Accession & Reign
He ascended the throne in 1509 and developed a strong relationship with the empire’s Prime Minister, Timmarusu, whom he looked upon as a fatherly figure.
He was crowned during the gloomiest period of the Vijayanagara Empire and hence, spent the first few years of his reign battling sieges and conquests to consolidate the kingdom.
Since the Portuguese dominated the sea trade along the Indian coastline, he developed friendly relations with them, following which he traded Arabian horses and guns from the Portuguese merchants.
He engaged Portuguese engineers in improving the supply of water in Vijayanagara City, apart from receiving arms and war materials for invading Raichur.
Following the defeat of the Sultan of Bijapur, Sultan Mahmud, in 1509 at his hands, towns and villages in Vijayanagar saved from annual raids by the Deccan sultans.
He annexed Raichur Doab and subsequently, raided Bidar, Gulbarga and Bijapur, thereby disintegrating the Bahmani Sultans, and took upon the title ‘establisher of the Yavana kingdom’.
By suppressing the local rulers, Reddys of Kondavidu and Velamas of Bhuvanagiri, he managed to conquer lands reaching the Krishna River.
In 1512, he defeated the Ummatur chief, Ganga Raja, to expand his empire – as a result of this defeat, the latter drowned in the waters of Cauvery River. The region was added to the Srirangapatna province.
Following his homage to Sri Venkateswara at Tirupati after his successful invasion of the Udayagiri Fort, he defeated the Gajapati army at Kondavidu and captured the fort after a series of initial routs, compelling the army to surrender.
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While the fort was seized through a secret entrance discovered by Timmarusu, who was then appointed the governor of Kondavidu, the son of Prathapa Rudra, Prince Virabhadra, was captured and imprisoned.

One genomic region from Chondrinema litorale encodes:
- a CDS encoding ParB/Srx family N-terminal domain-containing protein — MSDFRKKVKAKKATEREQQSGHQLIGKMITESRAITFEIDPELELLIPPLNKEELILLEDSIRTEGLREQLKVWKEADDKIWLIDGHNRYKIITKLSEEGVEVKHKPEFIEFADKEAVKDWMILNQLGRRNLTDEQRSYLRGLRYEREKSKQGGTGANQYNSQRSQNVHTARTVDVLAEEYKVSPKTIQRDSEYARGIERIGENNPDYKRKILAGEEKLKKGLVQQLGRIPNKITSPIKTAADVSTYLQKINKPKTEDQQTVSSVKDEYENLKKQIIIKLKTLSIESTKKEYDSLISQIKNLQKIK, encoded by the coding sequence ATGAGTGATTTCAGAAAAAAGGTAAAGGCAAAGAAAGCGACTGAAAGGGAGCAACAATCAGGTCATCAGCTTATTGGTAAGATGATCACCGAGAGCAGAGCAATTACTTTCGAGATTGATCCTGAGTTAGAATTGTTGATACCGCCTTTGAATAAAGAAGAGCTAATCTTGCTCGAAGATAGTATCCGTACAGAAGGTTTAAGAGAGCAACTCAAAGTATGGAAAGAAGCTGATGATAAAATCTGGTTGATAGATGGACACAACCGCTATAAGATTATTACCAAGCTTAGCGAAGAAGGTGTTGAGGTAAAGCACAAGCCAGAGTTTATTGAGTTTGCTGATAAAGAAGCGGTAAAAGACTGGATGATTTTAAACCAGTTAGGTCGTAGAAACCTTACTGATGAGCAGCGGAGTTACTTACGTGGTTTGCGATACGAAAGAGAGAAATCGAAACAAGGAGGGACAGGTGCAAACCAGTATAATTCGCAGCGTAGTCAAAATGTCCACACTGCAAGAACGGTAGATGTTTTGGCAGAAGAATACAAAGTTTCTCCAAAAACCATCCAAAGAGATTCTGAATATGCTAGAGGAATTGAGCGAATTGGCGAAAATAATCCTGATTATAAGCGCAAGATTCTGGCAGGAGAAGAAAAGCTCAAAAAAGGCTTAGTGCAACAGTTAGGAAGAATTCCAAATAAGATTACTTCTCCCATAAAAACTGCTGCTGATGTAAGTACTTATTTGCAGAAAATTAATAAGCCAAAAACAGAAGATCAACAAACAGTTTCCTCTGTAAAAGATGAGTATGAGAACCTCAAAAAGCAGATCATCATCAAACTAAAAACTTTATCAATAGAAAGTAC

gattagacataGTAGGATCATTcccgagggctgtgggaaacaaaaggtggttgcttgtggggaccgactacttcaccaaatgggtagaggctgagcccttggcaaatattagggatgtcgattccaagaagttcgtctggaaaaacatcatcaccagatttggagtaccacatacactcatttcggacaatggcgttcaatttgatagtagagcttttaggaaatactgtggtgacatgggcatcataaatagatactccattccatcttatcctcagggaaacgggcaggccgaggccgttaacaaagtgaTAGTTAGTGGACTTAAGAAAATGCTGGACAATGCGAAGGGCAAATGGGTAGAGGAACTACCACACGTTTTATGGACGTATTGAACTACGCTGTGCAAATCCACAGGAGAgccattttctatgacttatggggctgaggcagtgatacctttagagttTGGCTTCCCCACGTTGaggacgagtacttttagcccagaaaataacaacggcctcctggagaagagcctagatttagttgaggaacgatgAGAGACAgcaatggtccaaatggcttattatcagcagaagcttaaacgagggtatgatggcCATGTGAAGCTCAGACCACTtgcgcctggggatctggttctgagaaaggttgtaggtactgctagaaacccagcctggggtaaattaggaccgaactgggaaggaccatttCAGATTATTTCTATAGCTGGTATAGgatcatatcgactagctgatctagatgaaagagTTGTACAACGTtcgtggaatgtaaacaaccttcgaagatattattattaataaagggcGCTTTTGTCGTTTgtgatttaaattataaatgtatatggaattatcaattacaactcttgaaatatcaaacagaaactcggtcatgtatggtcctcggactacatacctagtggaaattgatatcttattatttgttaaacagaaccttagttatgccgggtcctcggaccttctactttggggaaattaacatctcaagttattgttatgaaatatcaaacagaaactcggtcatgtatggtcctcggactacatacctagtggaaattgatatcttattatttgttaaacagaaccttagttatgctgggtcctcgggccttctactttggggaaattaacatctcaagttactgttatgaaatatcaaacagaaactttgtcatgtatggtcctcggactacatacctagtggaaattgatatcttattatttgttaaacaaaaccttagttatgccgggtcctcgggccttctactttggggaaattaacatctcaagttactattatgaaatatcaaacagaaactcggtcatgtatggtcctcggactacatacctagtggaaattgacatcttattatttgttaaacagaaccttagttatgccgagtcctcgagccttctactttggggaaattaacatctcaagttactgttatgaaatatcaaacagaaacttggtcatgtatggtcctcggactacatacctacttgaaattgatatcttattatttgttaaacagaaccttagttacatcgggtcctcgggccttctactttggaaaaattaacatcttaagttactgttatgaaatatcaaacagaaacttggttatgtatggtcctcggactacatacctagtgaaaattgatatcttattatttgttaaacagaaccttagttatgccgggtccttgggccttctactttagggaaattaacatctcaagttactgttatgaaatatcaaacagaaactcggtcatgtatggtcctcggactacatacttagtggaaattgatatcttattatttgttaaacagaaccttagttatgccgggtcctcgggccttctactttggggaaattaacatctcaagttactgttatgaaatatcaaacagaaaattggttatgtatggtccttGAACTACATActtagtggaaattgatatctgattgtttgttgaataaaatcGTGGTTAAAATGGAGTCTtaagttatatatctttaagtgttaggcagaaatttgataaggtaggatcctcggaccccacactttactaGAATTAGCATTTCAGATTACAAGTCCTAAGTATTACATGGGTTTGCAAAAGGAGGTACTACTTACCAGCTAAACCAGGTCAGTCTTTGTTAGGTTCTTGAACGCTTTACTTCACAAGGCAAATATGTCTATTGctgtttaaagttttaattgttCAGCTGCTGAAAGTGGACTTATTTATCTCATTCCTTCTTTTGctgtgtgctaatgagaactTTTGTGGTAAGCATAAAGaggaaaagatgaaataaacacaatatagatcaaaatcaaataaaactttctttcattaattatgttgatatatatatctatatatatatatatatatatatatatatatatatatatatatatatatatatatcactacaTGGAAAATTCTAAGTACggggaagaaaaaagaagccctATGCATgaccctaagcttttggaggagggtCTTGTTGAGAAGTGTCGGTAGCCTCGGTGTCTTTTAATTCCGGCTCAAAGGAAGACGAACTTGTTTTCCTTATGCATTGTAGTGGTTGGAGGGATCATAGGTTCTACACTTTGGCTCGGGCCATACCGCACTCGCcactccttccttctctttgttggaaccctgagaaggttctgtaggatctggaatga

As part of his third campaign in South India, he conquered Bezwada, on the banks of Krishna River, followed by the invasion of Kondapalli and forts in Nalgonda and Warangal.
Prathapa Rudra’s plan of crushing Krishnadevaraya and his army was crushed by his attack on the Gajapati Empire’s capital, Cuttack, forcing the former to surrender.
A treaty was signed in 1518, according to which the territories in the Odisha kingdom on the north of Krishna River were returned to the Gajapati ruler while maintaining complete peace between the two empires.
After completely thrashing the Bijapur army, he destroyed the fort of Gulbarga, the former Bahmani capital, though he reinstated the kingdom to Muhammad Shah.
By invading and conquering the different territories in the Bahmani kingdom, he succeeded in expanding his empire to South India.
Due to his high respect and support for art and Telugu literature, his reigning period came to be known as the golden age of Telugu literature, though Sanskrit, Kannada and Tamil literates were also patronized.
He appointed Ashtadiggajas, or eight poets, in his court – Pingali Surana, Nandi Thimmana, Dhurjati, Ramaraja Bhushanudu, Madayyagari Mallana, Tenali Rama Krishna, Ayyala-raju Rama-Bhadrudu, and most importantly Allasani Peddana.
He attacked the unconquerable Udayagiri Fort, ruled by Gajapati Prathapa Rudra Dev, in 1512 and after a year of continuous battles, the Gajapati army surrendered and escaped to Kondavidu.
The bloody battle of Raichur in 1520 saw over 703,000 foot soldiers, 32, 600 cavalry and 551 elephants fighting Ismail Adil Shah of Bijapur for the capture of its fortress leading to his defeat, amidst the death of 16,000 Vijayanagar soldiers.
Personal Life & Legacy
He was married to Tirumala Devi and Chinnama Devi.
He married Prathapa Rudra’s daughter, Princess Annapurna Devi, who became his third queen, as part of the peace treaty signed by the two rulers to establish peace and harmony on both sides of the Krishna River.
Being highly religious and devout follower of Lord Tirumala of Tirupati, he donated numerous precious objects to the Venkateswara Temple, including a jewel-studded golden sword and diamond-encrusted crowns.
In 1524, he pronounced his son, Tirumala Raya as the Yuvaraja but the crown prince didn’t live long to continue his father’s legacy and died, probably due to poisoning.
With Timmarusu’s son rumored to have poisoned his son, he got both Timmarusu and his son blinded.
He declared his half-brother Achyuta Deva Raya, as his successor and died in 1529, after falling ill critically.